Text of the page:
After the service, it was lunch time. I wondered how we would get all those mobility challenged people into a cafeteria. But I soon discovered that the patients didn’t have to go anywhere.  Tables with red and white checkered table cloths were brought into the room where the people were already sitting.  Their chairs were moved slightly so they would sit around the tables. Then soup was brought in- which smelled delicious. I wondered how we would manage helping people eat and miraculously the room’s population doubled when the patients’ personal caretakers came in, got the food, and made sure that each person was fed.   Before I knew it, lunch was over and the Center’s vans arrived.  The caretakers gently led the patients to the waiting vans.

I volunteered 3 days a week for almost three weeks primarily with the group that participated in the word games.  I have become very fond of many of the people at Melabev. While the patients do not remember my name,  most seem to recognize me and are happy to see me. One morning, when the groups were playing different board games, I was helping with a math game at one table.  Suddenly I heard, in a loud voice, “Hey Rebbetzin!” This lady wanted me to come to help her at her table with a bananagram game. She didn’t remember my name, but she did remember that I was a Rebbetzin. Furthermore, she didn’t want me to leave her table!

When one man left the room, I asked if he needed any help, he smiled, and said, “Where I am going, you can’t go.”  Some of the men prefer to sit with other men at a table, and some are happy to sit with the ladies.  I have noticed that at the Thursday Kabbalat Shabbat service, one of the men finds a way to be seated next to a particular lady.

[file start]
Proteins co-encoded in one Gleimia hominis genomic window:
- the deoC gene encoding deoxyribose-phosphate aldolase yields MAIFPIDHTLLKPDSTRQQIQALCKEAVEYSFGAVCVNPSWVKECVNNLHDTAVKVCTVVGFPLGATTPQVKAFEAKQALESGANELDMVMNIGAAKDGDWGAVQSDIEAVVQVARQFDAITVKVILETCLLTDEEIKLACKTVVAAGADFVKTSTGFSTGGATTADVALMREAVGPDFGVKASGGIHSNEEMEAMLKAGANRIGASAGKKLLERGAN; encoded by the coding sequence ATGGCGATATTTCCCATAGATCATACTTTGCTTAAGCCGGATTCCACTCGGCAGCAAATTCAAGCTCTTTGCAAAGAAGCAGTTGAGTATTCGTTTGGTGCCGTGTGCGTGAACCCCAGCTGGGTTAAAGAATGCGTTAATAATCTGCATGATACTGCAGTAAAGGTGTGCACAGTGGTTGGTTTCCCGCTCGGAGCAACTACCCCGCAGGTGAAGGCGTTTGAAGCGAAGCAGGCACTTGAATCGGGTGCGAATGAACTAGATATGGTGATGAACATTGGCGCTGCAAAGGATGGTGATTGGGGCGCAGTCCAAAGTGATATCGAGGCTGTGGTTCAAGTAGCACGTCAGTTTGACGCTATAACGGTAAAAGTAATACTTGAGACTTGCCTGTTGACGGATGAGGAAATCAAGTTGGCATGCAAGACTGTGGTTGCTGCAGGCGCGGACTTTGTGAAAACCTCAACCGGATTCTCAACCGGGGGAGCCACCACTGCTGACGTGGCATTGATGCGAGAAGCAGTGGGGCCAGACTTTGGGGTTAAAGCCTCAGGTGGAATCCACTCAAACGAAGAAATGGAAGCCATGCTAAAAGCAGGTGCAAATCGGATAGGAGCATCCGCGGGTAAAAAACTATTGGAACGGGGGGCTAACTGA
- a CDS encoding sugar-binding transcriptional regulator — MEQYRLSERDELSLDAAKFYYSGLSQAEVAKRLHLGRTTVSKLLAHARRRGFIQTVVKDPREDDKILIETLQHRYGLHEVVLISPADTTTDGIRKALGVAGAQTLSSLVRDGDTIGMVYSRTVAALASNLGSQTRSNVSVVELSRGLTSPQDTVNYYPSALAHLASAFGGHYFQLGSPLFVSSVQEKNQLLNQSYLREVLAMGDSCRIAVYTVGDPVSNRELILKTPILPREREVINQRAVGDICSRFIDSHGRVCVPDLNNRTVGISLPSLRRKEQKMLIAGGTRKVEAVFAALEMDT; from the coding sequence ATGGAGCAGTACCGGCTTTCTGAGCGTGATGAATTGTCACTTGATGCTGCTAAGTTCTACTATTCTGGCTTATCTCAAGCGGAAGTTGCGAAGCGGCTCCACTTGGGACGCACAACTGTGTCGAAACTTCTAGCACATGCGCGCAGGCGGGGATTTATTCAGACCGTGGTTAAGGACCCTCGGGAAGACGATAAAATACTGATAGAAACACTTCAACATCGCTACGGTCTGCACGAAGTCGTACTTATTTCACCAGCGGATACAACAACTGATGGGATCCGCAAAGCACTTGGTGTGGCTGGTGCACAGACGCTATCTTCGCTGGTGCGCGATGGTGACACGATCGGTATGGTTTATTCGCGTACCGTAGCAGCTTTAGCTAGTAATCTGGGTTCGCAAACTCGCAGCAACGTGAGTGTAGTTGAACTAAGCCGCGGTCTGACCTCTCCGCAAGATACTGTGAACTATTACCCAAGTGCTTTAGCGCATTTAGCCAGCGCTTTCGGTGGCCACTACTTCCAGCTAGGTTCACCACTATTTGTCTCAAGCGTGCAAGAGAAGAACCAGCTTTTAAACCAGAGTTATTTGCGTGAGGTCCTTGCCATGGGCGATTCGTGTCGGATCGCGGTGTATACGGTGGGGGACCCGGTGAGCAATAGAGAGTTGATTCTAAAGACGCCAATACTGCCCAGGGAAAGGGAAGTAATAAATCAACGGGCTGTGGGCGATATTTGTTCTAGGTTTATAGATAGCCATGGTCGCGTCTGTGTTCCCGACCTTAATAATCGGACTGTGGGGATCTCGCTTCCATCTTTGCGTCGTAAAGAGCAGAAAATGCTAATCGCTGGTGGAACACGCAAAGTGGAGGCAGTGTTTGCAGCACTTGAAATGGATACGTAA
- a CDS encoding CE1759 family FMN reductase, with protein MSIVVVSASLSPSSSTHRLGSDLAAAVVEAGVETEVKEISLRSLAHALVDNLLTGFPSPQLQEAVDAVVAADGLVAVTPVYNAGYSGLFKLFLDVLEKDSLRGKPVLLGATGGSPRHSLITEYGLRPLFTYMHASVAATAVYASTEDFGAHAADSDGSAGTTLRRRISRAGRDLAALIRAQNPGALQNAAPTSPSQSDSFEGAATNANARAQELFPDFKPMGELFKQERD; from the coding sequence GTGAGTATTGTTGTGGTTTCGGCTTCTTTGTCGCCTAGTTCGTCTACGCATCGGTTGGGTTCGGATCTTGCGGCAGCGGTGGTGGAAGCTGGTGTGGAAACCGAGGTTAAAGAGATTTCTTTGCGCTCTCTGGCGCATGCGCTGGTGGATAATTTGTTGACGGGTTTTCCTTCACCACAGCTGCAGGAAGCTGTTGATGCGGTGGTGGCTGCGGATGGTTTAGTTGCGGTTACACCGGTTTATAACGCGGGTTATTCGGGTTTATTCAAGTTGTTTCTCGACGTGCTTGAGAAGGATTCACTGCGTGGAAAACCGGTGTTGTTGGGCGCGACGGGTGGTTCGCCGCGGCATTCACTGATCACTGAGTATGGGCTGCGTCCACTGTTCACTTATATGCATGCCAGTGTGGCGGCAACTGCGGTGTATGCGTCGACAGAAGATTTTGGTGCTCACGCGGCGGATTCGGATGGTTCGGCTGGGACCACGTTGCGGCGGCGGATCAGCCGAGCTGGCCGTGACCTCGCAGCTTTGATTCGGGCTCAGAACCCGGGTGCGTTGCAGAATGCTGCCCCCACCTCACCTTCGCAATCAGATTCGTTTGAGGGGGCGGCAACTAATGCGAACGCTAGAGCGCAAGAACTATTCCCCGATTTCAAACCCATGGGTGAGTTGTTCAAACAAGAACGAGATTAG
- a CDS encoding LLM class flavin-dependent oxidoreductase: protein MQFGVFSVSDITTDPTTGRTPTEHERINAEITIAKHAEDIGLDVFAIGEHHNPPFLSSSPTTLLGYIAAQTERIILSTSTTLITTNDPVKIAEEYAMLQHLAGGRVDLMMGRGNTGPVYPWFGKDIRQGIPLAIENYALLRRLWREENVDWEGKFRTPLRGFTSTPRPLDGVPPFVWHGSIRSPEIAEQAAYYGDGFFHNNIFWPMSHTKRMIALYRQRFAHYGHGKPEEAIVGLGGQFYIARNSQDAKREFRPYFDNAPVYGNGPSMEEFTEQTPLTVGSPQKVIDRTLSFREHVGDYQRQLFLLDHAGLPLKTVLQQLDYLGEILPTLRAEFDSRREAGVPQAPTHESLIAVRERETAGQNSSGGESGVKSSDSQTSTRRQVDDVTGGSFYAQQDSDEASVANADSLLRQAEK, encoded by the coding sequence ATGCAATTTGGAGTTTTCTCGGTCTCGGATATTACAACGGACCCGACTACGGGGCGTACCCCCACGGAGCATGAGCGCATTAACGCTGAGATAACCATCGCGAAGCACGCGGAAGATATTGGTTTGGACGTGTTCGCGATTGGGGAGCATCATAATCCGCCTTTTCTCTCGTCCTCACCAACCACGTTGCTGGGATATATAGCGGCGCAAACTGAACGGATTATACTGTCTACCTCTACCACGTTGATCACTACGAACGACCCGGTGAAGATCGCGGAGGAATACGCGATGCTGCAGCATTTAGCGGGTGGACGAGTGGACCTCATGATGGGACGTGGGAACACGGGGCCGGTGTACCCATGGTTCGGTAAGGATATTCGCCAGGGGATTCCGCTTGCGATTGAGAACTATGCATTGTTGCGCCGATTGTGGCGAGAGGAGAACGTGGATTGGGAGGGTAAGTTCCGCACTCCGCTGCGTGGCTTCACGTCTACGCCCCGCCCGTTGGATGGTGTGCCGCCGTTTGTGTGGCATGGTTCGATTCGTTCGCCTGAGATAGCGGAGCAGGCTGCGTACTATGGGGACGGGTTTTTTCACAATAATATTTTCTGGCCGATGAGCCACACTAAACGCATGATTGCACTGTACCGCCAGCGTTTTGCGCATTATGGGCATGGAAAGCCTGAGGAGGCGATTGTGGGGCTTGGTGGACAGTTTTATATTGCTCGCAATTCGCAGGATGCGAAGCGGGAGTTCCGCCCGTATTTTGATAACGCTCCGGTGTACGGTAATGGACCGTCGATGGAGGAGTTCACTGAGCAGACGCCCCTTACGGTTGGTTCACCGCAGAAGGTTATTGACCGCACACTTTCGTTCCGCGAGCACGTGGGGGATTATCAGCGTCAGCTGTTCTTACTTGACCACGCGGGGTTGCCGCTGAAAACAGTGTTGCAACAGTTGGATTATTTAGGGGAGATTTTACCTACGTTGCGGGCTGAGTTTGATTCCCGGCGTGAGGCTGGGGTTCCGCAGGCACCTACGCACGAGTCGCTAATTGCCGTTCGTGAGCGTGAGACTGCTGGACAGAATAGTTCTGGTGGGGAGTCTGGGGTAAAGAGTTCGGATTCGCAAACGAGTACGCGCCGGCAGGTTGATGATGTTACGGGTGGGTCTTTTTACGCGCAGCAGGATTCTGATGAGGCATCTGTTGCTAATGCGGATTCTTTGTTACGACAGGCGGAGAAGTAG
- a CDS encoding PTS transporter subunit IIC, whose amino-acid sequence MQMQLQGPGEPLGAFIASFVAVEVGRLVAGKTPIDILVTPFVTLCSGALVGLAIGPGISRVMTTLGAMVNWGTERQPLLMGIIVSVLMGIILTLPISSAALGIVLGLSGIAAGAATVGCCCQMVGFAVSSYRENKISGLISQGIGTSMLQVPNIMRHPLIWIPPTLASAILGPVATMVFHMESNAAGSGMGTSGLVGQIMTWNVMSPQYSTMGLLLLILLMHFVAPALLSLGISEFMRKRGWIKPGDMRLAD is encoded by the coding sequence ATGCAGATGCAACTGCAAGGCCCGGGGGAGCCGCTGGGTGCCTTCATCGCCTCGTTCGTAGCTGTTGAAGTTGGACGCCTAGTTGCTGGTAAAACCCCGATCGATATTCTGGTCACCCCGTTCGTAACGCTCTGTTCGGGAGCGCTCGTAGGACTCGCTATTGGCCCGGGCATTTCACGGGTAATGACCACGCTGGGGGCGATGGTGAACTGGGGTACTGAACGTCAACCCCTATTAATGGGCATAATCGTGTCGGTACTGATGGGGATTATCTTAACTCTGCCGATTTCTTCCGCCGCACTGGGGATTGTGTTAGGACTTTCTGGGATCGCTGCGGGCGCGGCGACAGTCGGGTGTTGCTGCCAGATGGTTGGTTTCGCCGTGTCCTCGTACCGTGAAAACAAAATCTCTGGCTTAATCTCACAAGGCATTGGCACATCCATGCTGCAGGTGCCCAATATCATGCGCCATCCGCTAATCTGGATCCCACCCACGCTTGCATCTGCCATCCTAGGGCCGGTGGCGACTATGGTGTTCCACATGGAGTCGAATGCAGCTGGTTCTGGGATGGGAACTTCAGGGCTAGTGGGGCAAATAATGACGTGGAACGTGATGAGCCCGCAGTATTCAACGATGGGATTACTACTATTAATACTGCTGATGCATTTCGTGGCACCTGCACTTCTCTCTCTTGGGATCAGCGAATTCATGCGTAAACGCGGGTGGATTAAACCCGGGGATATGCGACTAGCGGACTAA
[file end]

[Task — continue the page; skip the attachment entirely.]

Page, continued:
While the patients arrive in the morning and we bring in breakfast there is often an interval of time between arrivals. During these periods, I especially love to sit and chat with the people who are there and hear their unique life stories. One woman, born in Berlin, was brought to live with a Christian family in England at age 14. She later joined the British military and met her husband who was a soldier from Holland.  The couple made Aliyah in 1951. Another woman was a pediatric nurse from Pennsylvania; another worked as a social worker in NYC. One woman who spends the whole time in a wheelchair, and has trouble grasping the bands used in exercise class, was a concert pianist.

Melabev is a wonderful place, where the ethos is kindness and respect. Everyone who works or volunteers there demonstrates this and there is a peaceful and happy air about the place. I feel privileged to be able to help the angels who run Melabev make the lives of their clients,  who have been through so much in their lives, feel safe and happy. I look forward to volunteering there again when I come back to Israel in October.

Vickie Fuchs, Volunteer July 2012